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Staff and students share how distance learning brings added challenges to the college application process

The college application process is stressful in and of itself, but the class of 2021 had a pandemic thrown into the mix. In interviews with Pamplin Media Group, students and staff reflected on these unique challenges.

Lyndi Tucker, the College & Career Center coordinator at Wilsonville High School, said she's not a school counselor but works closely with the counselors to prepare students for life after high school.

"I like to say I'm a resource person … I do a lot of different things," Tucker said.

She coordinates informational sessions, PSAT and SAT tests, and helps students with college applications, personal statements and financial aid applications, like the Free Application for Federal Student Aid.

The class of 2021 is the 16th graduating class Tucker has worked with. She said the process of planning for life after high school starts in a student's freshman year.

"In junior year is when we, in earnest, start talking about (college)," Tucker said.

She said Wilsonville High School's class of 2021 got the short end of the stick when school closures sweeped the state last March.

Much of the focus of school staff was on the current graduating class of 2020, leaving early preparations for the class of 2021 on the back burner.

"We admit that this year's class kind of got ripped off," Tucker said. She added that they hit the ground running in the fall, like they do every year, in getting students the information they need to apply to college.

"We tried to make sure this year that we hit the same benchmarks or timeframes that we have done in the past," she said. For students, that meant figuring out in September where they wanted to apply and how to do it.

"We are trying our best to meet their needs and their families' needs," Tucker said.

But logistically, that wasn't as easy as it had been in the past.

Tucker said the SATs were a barrier early on in the application process. Last spring, test dates were canceled time and again as shutdowns continued and the pandemic raged.

"Most students, they hit the fall and they started freaking out that they hadn't taken their SAT," Tucker said.

Eventually the majority of colleges and universities decided to go "test optional" or "test blind," meaning not having a test score wouldn't be held against students on their applications.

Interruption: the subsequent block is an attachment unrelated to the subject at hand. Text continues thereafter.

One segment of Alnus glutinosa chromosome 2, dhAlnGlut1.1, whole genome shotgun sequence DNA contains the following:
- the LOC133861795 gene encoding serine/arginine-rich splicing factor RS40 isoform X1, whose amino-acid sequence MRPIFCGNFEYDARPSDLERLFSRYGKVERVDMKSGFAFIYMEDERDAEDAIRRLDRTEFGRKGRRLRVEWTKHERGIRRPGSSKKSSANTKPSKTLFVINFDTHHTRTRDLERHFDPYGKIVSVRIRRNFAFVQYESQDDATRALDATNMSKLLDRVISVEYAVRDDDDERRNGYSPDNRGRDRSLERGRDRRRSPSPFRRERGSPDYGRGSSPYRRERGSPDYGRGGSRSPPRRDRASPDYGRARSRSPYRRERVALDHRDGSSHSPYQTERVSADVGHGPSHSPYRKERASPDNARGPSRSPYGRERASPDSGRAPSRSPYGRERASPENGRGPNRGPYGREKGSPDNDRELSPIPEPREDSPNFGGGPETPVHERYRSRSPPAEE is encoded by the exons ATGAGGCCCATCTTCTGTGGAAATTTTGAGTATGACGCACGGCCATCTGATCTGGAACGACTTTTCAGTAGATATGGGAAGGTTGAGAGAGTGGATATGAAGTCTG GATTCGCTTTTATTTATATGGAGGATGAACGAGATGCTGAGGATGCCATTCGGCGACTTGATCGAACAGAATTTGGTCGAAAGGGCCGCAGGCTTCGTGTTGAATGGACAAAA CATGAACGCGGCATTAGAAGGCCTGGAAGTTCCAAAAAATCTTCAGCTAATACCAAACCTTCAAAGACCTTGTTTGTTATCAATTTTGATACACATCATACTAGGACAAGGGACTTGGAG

Still, many families wanted their children to take the test. "We had students actually traveling out of state to take the SAT," Tucker said. COURTESY PHOTO: HALLE ISAAK - HALLE ISAAK

WHS senior Halle Isaak wasn't one of them.

Though she didn't find it worth it to go out of state to take the test, she knows students who did. A friend of hers went all the way to Colorado to secure an SAT score in their application.

Even without SAT scores, Isaak got into all the schools she applied to.

Though it's hard for many families to feel secure about, Lakeridge High School counselor Lee Brown said when colleges and universities make their application "test optional" or "test blind" they mean it.

"People can't envision an application process without a test," he said.

Lakeridge High School senior Sara Shallenberger traveled to Bend and Coeur d'Alene, Idaho, to take her test. SHALLENBERGER

"The unfortunate thing is that you can never really say that testing doesn't matter, and that's the rub," Brown said. That's because there's no way to actually know if colleges won't give favor to a student who has that added measure in an application.

On top of stress over test scores, Tucker said, it's hard for students to know what to plan for. Students don't even know if some of the colleges they're applying to will hold in-person classes in the fall or whether they would feel safe to attend if classes were in person.

"They're trying to plan for their life in the unknown," Tucker said.

Issak and Shallenberger both agree on the difficulty of picking a school without being able to visit the campus.